Roosters crow. A goat’s bell jangles. Alpine winds sweep through the edelweiss. On the crags above, an ancient evil rises, casting shadows over a peaceable horsecart rumbling along the cobbles of the village street.

In Ungfell’s Switzerland, the quaint and the terrifying coexist. This is less Calvin’s Switzerland than that of Paracelsus, where the natural and supernatural are inextricable. On Es grauet (which means “it dawns” or “dawn breaks” but can also connote horror), Ungfell’s third full-length, the listener gets a tour of the Confœderatio Helvetica as likely to evoke the Balrog (see the album art) as pastoral life. This is a terrifying place where devils and imps lurk in crevasses—it is as if Ungfell were personally offended by accusations of Swiss languor and felt compelled to unleash their native evils on the world.

Like many black metal bands working in a pre- or proto-Christian mode, Ungfell fuses homespun, Medieval-sounding elements with trve brvtality. The classic BM riffage emerges quickly from the background on “Es grauet überm Dorf” (“Dawn breaks over the village”). The landscape here is treacherous—no quiet moment or acoustic interlude lasts very long before we’re off into the next vision of Alpine horror, accompanied by furious, emotive guitar and a punishing rhythm section.

The lyrics are in Swiss German, so a rough translation of the titles helps provide context (Schwyzerdütsch is real weird, so this may not be 100%):

  1. Dawn Breaks over the Village (As Has Never Been Seen Before)
  2. Devil’s Visage (How a Whore Receives Two Children)
  3. The Black Amslä (How the Goofe Becomes Pfaffä (?))
  4. Murder in the Valley (How a Secret Murder Is Committed)
  5. The Bone Song (How an Accused Is Tortured and Receives Visions)
  6. Quick Prayer (How the Woman Is Executed as a Witch)
  7. The Unholy Pfaffä from Heinzerberg (How Death and Corruption Descend on the Village)
  8. The Rock Quarry (How the Evil Is Buried)

I admittedly have no idea about Black Amslä, Goofe, and Pfaffä, so for the purposes of this review I’m assuming they’re evil spirits. The big picture is a tale of evil descending and then being driven out, and the emotions of the songs follow this arc. This is an album meant to be experienced as a whole, a tale told around the campfire: “It seems everything started out normally that day in the village—that is, until…”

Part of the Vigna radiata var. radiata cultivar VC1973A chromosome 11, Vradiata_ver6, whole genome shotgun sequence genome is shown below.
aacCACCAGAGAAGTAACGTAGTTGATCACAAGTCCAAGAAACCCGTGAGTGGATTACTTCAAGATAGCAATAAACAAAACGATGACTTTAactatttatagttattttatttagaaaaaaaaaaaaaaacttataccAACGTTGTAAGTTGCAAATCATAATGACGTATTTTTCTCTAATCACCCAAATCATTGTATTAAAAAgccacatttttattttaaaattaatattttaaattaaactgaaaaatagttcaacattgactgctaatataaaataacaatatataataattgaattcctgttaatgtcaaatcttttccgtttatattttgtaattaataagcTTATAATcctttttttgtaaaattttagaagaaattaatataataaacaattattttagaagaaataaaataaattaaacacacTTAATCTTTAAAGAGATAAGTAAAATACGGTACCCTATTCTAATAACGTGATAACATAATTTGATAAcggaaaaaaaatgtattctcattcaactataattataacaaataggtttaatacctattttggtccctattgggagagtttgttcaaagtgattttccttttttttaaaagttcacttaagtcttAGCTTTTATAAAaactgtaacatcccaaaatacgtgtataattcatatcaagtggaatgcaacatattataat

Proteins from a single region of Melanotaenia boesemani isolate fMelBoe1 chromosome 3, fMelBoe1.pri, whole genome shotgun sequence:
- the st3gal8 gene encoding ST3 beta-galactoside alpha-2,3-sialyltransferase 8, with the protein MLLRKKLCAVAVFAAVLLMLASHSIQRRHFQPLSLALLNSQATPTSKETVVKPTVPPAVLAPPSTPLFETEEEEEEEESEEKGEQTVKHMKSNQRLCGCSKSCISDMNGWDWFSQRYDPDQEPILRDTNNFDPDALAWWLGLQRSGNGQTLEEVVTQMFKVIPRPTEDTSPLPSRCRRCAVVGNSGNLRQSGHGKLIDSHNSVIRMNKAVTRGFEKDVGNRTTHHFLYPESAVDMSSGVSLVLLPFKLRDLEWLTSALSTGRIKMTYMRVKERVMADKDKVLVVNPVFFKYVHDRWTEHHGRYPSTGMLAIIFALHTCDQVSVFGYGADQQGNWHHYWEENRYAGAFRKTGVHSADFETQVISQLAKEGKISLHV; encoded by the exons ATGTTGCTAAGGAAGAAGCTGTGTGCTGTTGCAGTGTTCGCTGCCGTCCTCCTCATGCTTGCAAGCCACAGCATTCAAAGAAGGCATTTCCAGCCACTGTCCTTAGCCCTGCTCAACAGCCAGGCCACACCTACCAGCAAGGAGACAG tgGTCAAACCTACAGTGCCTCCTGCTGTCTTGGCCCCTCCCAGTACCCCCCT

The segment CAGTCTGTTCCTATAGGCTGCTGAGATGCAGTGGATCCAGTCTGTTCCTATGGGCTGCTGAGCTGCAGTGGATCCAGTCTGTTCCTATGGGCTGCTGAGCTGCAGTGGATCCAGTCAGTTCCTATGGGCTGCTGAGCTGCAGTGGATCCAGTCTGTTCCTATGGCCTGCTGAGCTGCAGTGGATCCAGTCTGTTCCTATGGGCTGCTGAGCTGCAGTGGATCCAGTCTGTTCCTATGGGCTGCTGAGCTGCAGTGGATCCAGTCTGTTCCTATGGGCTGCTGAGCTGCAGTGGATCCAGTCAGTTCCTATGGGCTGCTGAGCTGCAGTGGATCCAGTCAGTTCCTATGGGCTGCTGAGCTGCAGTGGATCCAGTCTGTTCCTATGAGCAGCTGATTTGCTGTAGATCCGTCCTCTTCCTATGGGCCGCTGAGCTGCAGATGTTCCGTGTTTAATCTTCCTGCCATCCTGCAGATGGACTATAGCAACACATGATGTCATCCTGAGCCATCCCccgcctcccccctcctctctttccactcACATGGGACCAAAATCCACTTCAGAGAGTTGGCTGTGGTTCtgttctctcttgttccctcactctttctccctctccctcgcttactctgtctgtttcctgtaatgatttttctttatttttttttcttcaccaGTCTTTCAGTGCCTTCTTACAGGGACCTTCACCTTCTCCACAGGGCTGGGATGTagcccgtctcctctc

Blistering blast beats from drummer Vâlant and piercing tremolo riffs set the pastures ablaze, but each song brings back moments of life in the mountains—a cow mooing, a far-off horn—before diving back into the melee. It’s rare for an album to have such a consummate sense of place. If “Es grauet überm Dorf” sets the scene, “Tyfels Antlitz” feels like the moment of unholy conception. Frontman Menetekel tells us of the devil’s visit while his riffs cascade like a brook down the side of the Matterhorn. On songs such as this one, the difference in harsh vocals from their previous LP is especially clear—where Mythen, Mären, Pestilenz is delivered mostly in a shrill shriek, Es grauet has a much more abrasive and varied delivery, with the sung parts augmenting this atmosphere. “D Schwarzämsla” follows as a moment of ominous tranquility before we’re thrust back into “Mord im Tobel.”

Throughout Es grauet and its predecessor, Mythen, Mären, Pestilenz, Ungfell seems unafraid of being a little goofy. During the bridge in “Mord im Tobel,” right around 4:20, the “boing” of a mouth harp springs out from within the crashing of symbols and dirgelike vocals. This is no lean two-piece—Menetekel is credited not just with guitar, bass, and vocals, but with accordion on the band’s Metal Archives page, and within each song—or, perhaps more accurately, tale—this varied sonic palette gives Ungfell the qualities of troubadours. It is as if Ungfell’s audience are not the bedroom-bound heshers of 2021 but a tavern full of traveling merchants. Judging from “Chnochenlied” (“Bone song”), it seems a few of the merchants might even sing along, and by “Stossgebätt” (“Quick prayer”) we have the whole tavern joining in.

The final battle comes in “D Unheilspfaffä von Heinzäbärg.” Driving drums and a dual vocal delivery at the beginning ratchet up the tension. Halfway through “D Unheilspfaffä,” you could be forgiven for thinking you’re listening to a chamber orchestra as an “Ave Maria” bursts through before the swirl of chaos subsumes everything once more. Here as elsewhere, warm production makes this penultimate track at once as grand and intimate as a hamlet among towering peaks.

The last track on Es grauet is the first time I’ve heard honest-to-Satan yodeling on a vicious black metal record. Like the other moments of Swiss-ness, it doesn’t just provide variety and a little lightheartedness; it firmly anchors this record in its homeland. A member of the Helvetic Underground Committee, Ungfell is unflinchingly Swiss. The singular Switzerland sound is one of the things that first drew me to Mythen, Mären, Pestilenz and that is even more unmistakable here. The sole aspect of this evident pride that gives me pause is that Ungfell are Eisenwald Tonschmiede labelmates with Drudkh, whose nationalism has more sinister sides—here’s hoping their brand of commitment to the homeland remains more benign.

Until I find out otherwise, however, Ungfell are just a fun fucking listen. Whether it’s the black metal bona fides or the one-of-a-kind admixture of atmospherics and instruments so folksy you can almost smell the raclette, Es grauet is an unforgettable voyage through the more sinister corners of the Alps. Better bring a broadsword; it could be the devil himself blowing that alpenhorn the next peak over.

Es grauet releases April 30 on EISENWALD.

Photo via Bandcamp

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